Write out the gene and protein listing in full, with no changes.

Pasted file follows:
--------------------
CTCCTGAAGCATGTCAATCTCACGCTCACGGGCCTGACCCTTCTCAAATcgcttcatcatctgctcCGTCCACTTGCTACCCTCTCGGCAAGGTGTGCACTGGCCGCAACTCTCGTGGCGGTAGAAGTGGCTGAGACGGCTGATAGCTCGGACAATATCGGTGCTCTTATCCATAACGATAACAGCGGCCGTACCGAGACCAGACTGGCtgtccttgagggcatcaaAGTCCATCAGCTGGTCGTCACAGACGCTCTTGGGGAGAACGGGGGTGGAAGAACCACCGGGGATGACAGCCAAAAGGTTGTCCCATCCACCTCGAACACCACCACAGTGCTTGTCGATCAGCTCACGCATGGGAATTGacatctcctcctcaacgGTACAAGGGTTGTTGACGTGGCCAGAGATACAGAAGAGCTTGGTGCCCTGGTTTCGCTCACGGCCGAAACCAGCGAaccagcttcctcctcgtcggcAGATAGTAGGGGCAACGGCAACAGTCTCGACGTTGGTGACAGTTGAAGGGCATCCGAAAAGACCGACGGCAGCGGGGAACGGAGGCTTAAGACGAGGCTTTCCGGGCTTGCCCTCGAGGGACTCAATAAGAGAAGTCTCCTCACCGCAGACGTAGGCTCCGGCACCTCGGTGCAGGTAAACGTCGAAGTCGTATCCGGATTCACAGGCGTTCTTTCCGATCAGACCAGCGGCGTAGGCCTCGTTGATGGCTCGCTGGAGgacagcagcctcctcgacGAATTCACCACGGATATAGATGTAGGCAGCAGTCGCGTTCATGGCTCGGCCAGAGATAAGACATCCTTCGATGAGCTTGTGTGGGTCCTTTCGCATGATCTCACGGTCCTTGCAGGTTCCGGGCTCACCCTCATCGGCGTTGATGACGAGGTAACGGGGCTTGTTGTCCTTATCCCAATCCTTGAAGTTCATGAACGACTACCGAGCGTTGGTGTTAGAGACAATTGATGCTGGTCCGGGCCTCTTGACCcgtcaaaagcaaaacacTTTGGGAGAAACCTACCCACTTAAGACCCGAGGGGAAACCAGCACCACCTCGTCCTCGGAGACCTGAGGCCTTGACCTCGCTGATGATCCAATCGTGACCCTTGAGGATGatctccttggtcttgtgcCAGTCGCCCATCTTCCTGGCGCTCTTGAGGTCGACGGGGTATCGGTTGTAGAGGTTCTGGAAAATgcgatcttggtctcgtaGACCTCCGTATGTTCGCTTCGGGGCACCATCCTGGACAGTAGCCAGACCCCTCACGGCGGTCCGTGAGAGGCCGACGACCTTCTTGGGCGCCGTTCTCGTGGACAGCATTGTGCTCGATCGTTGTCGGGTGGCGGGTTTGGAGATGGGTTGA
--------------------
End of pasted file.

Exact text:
CTCCTGAAGCATGTCAATCTCACGCTCACGGGCCTGACCCTTCTCAAATcgcttcatcatctgctcCGTCCACTTGCTACCCTCTCGGCAAGGTGTGCACTGGCCGCAACTCTCGTGGCGGTAGAAGTGGCTGAGACGGCTGATAGCTCGGACAATATCGGTGCTCTTATCCATAACGATAACAGCGGCCGTACCGAGACCAGACTGGCtgtccttgagggcatcaaAGTCCATCAGCTGGTCGTCACAGACGCTCTTGGGGAGAACGGGGGTGGAAGAACCACCGGGGATGACAGCCAAAAGGTTGTCCCATCCACCTCGAACACCACCACAGTGCTTGTCGATCAGCTCACGCATGGGAATTGacatctcctcctcaacgGTACAAGGGTTGTTGACGTGGCCAGAGATACAGAAGAGCTTGGTGCCCTGGTTTCGCTCACGGCCGAAACCAGCGAaccagcttcctcctcgtcggcAGATAGTAGGGGCAACGGCAACAGTCTCGACGTTGGTGACAGTTGAAGGGCATCCGAAAAGACCGACGGCAGCGGGGAACGGAGGCTTAAGACGAGGCTTTCCGGGCTTGCCCTCGAGGGACTCAATAAGAGAAGTCTCCTCACCGCAGACGTAGGCTCCGGCACCTCGGTGCAGGTAAACGTCGAAGTCGTATCCGGATTCACAGGCGTTCTTTCCGATCAGACCAGCGGCGTAGGCCTCGTTGATGGCTCGCTGGAGgacagcagcctcctcgacGAATTCACCACGGATATAGATGTAGGCAGCAGTCGCGTTCATGGCTCGGCCAGAGATAAGACATCCTTCGATGAGCTTGTGTGGGTCCTTTCGCATGATCTCACGGTCCTTGCAGGTTCCGGGCTCACCCTCATCGGCGTTGATGACGAGGTAACGGGGCTTGTTGTCCTTATCCCAATCCTTGAAGTTCATGAACGACTACCGAGCGTTGGTGTTAGAGACAATTGATGCTGGTCCGGGCCTCTTGACCcgtcaaaagcaaaacacTTTGGGAGAAACCTACCCACTTAAGACCCGAGGGGAAACCAGCACCACCTCGTCCTCGGAGACCTGAGGCCTTGACCTCGCTGATGATCCAATCGTGACCCTTGAGGATGatctccttggtcttgtgcCAGTCGCCCATCTTCCTGGCGCTCTTGAGGTCGACGGGGTATCGGTTGTAGAGGTTCTGGAAAATgcgatcttggtctcgtaGACCTCCGTATGTTCGCTTCGGGGCACCATCCTGGACAGTAGCCAGACCCCTCACGGCGGTCCGTGAGAGGCCGACGACCTTCTTGGGCGCCGTTCTCGTGGACAGCATTGTGCTCGATCGTTGTCGGGTGGCGGGTTTGGAGATGGGTTGA